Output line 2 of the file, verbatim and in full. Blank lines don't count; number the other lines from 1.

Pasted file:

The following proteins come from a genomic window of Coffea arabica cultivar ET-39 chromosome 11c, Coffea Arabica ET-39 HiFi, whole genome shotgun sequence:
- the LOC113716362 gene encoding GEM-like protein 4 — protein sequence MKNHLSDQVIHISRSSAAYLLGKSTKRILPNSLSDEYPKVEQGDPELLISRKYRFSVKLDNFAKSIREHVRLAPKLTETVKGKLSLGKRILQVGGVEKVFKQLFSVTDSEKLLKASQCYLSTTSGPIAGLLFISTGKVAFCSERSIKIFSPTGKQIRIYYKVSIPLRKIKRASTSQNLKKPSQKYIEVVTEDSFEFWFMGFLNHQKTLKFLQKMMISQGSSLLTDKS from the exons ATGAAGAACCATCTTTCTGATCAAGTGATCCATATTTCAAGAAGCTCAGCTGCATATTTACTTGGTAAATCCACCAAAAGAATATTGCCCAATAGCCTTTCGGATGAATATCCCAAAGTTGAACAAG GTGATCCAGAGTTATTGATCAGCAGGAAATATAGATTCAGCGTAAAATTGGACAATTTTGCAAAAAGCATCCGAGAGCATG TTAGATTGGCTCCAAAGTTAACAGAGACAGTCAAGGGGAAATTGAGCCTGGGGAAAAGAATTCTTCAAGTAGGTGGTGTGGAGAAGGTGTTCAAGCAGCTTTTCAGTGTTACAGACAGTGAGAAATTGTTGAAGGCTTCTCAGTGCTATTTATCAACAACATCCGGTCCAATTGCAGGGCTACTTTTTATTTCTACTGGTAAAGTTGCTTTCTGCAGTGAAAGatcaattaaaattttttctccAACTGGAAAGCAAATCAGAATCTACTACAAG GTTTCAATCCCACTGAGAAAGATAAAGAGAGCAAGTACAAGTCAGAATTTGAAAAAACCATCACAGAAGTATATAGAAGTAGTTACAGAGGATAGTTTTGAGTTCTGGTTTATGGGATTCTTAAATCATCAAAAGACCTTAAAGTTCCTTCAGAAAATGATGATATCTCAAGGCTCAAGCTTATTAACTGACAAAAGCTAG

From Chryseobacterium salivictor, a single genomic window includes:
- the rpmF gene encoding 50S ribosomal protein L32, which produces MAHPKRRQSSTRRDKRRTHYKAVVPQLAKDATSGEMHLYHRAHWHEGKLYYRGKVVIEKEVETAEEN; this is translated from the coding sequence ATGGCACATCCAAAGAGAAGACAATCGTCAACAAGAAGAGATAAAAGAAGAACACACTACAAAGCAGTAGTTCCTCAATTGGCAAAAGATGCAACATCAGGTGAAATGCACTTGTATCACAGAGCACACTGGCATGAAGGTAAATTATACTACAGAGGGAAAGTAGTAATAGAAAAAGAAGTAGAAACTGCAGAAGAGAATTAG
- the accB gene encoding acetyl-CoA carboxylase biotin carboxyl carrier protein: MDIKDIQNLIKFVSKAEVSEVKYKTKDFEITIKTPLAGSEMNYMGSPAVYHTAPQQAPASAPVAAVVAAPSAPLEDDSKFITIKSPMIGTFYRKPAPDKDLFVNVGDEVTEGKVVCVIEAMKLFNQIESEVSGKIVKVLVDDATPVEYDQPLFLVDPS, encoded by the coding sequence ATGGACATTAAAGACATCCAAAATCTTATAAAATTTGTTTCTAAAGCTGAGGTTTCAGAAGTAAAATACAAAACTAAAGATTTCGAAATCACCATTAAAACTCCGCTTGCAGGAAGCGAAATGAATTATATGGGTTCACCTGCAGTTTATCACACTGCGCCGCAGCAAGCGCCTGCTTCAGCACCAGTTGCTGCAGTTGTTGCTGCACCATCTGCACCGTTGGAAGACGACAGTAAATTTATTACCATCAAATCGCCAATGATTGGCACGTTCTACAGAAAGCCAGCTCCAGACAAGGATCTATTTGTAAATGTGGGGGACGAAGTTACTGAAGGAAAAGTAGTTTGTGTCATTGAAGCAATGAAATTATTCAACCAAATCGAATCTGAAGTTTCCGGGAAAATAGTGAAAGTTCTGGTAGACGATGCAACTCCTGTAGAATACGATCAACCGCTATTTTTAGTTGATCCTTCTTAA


- the LOC113716362 gene encoding GEM-like protein 4 — protein sequence MKNHLSDQVIHISRSSAAYLLGKSTKRILPNSLSDEYPKVEQGDPELLISRKYRFSVKLDNFAKSIREHVRLAPKLTETVKGKLSLGKRILQVGGVEKVFKQLFSVTDSEKLLKASQCYLSTTSGPIAGLLFISTGKVAFCSERSIKIFSPTGKQIRIYYKVSIPLRKIKRASTSQNLKKPSQKYIEVVTEDSFEFWFMGFLNHQKTLKFLQKMMISQGSSLLTDKS from the exons ATGAAGAACCATCTTTCTGATCAAGTGATCCATATTTCAAGAAGCTCAGCTGCATATTTACTTGGTAAATCCACCAAAAGAATATTGCCCAATAGCCTTTCGGATGAATATCCCAAAGTTGAACAAG GTGATCCAGAGTTATTGATCAGCAGGAAATATAGATTCAGCGTAAAATTGGACAATTTTGCAAAAAGCATCCGAGAGCATG TTAGATTGGCTCCAAAGTTAACAGAGACAGTCAAGGGGAAATTGAGCCTGGGGAAAAGAATTCTTCAAGTAGGTGGTGTGGAGAAGGTGTTCAAGCAGCTTTTCAGTGTTACAGACAGTGAGAAATTGTTGAAGGCTTCTCAGTGCTATTTATCAACAACATCCGGTCCAATTGCAGGGCTACTTTTTATTTCTACTGGTAAAGTTGCTTTCTGCAGTGAAAGatcaattaaaattttttctccAACTGGAAAGCAAATCAGAATCTACTACAAG GTTTCAATCCCACTGAGAAAGATAAAGAGAGCAAGTACAAGTCAGAATTTGAAAAAACCATCACAGAAGTATATAGAAGTAGTTACAGAGGATAGTTTTGAGTTCTGGTTTATGGGATTCTTAAATCATCAAAAGACCTTAAAGTTCCTTCAGAAAATGATGATATCTCAAGGCTCAAGCTTATTAACTGACAAAAGCTAG